PAUL MARRIOTT ANSWERS CRITICS OF DE MAISONNEUVE BIKE PATH

There were several assertions about the cost and safety of the Westmount bikepath published last week (Taddeo, Edelstein et al) that do not stand up to scrutiny. First of all, the cost estimates, I believe, have been exaggerated by both the media and the City administration. Figures as high as $175k are quoted. From the announcement of this year’s opening, one can clearly see there is no additional cost in snow removal for the bikepath since it will be treated just like the rest of de Maisonneuve. It was apparent that much of the additional cost incurred last year was due to contractors illegally dumping snow on the street – a problem all over Westmount which costs all of us money. One thing is also clear – the compromise we make to live in this climate is to accept the cost of snow removal for all our streets and sidewalks. One could argue that certain sidewalks in Upper Westmount, say, are barely used. Is it worth the cost to keep them open? Yes it is – that’s what we have collectively decided to do.

For the parking revenue loss estimates, the only fair way to see what, if any, loss of revenue there was is to compare the year-on-year figures from the year when the bikepath was closed to last year, when it was kept open (adjusting for any changes in parking rates). No-one, as far as I am aware, has performed this analysis yet. Given that the meters are not occupied 100% of the time, it could well be that the loss in parking revenue is much much lower than that quoted so far. This will only be answered when the figures are made available.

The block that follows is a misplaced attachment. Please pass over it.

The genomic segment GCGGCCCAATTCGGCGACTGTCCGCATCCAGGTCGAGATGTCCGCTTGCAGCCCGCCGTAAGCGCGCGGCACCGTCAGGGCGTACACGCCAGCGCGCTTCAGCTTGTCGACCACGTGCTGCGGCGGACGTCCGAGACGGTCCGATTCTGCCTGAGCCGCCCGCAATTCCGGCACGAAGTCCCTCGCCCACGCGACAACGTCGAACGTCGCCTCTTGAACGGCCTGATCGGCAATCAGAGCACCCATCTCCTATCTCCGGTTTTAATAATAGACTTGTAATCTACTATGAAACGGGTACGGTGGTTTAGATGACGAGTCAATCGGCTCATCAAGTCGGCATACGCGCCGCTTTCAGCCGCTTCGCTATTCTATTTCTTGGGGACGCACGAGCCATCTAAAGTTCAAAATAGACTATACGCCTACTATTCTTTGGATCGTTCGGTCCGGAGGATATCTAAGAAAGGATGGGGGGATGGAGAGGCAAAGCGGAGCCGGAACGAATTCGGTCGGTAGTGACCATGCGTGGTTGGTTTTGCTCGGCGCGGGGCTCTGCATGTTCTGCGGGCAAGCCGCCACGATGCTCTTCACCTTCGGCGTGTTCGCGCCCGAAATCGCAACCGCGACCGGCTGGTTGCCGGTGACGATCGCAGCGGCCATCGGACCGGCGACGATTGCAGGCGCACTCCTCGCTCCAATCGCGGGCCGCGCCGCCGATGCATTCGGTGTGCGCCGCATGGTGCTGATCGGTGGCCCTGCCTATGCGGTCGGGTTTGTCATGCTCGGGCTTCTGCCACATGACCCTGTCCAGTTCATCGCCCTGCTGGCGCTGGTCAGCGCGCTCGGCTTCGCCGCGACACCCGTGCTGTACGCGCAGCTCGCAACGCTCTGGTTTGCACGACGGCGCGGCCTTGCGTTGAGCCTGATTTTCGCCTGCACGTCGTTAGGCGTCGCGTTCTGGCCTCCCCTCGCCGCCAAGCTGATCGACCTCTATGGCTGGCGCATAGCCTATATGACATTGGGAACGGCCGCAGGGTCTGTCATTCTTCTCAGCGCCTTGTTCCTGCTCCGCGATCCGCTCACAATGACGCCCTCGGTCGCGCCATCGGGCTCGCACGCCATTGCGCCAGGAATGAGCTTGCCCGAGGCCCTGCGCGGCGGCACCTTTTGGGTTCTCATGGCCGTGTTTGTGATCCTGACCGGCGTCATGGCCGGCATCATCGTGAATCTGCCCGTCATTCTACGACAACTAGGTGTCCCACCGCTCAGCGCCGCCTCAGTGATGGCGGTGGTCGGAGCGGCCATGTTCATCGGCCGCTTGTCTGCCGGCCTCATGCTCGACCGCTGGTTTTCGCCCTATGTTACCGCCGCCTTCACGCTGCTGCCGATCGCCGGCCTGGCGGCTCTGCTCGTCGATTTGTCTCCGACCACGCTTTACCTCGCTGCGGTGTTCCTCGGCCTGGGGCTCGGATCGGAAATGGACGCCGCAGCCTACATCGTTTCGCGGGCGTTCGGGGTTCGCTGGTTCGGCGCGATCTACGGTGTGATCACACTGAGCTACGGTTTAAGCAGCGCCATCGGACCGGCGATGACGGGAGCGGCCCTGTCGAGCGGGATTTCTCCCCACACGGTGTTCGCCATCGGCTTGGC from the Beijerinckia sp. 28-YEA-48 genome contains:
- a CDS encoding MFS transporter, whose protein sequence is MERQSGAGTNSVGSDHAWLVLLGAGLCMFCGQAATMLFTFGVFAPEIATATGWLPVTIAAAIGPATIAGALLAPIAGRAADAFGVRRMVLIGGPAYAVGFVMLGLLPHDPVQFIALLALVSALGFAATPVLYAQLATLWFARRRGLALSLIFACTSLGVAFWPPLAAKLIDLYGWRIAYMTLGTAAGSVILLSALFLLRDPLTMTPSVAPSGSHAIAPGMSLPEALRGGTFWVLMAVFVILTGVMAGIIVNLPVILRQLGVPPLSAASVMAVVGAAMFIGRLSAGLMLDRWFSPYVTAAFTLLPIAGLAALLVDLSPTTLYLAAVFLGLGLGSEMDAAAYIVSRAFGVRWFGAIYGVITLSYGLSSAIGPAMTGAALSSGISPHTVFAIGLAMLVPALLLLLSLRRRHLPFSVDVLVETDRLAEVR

For the safety concerns, Don Taddeo asserts that the path is dangerous in all seasons – yet there are no accident statistics to back up this claim. A study, commissioned by the CURA project on traffic safety in Westmount (presented to the WMA in February this year), demonstrated that the bikepath is the safest route for cyclists in Westmount. To suggest that it would be safer to close the path and have cyclists negotiate their way along Sherbrooke or St Catherine, with buses and trucks etc., defies logic. The WSCS focuses their attention on the narrow definitions of the dimensions of a bikepath, neglecting to include the fact that de Maisonneuve is a quiet street without buses or trucks. Hopefully bikepaths will be built on these other streets, but for the winter 2011-2012 season there are none and it is disingenous to suggest this is safer. Since the majority of the members of the WCSC are not cyclists themselves, their recommendations are about as credible as mine would be musing about the dangers, or otherwise, of, for the sake of argument, rock climbing.

If we, as a community, are serious about reducing the volume of traffic on our streets, then we have to make it possible for alternatives to be practicable. Given our warming climate (caused, no doubt, by greenhouse gas emissions from the burgeoning number of cars), then the number of people who will use active transportation year-round will only increase. The best time to start this reduction is now.

Paul Marriott
Grosvenor Avenue

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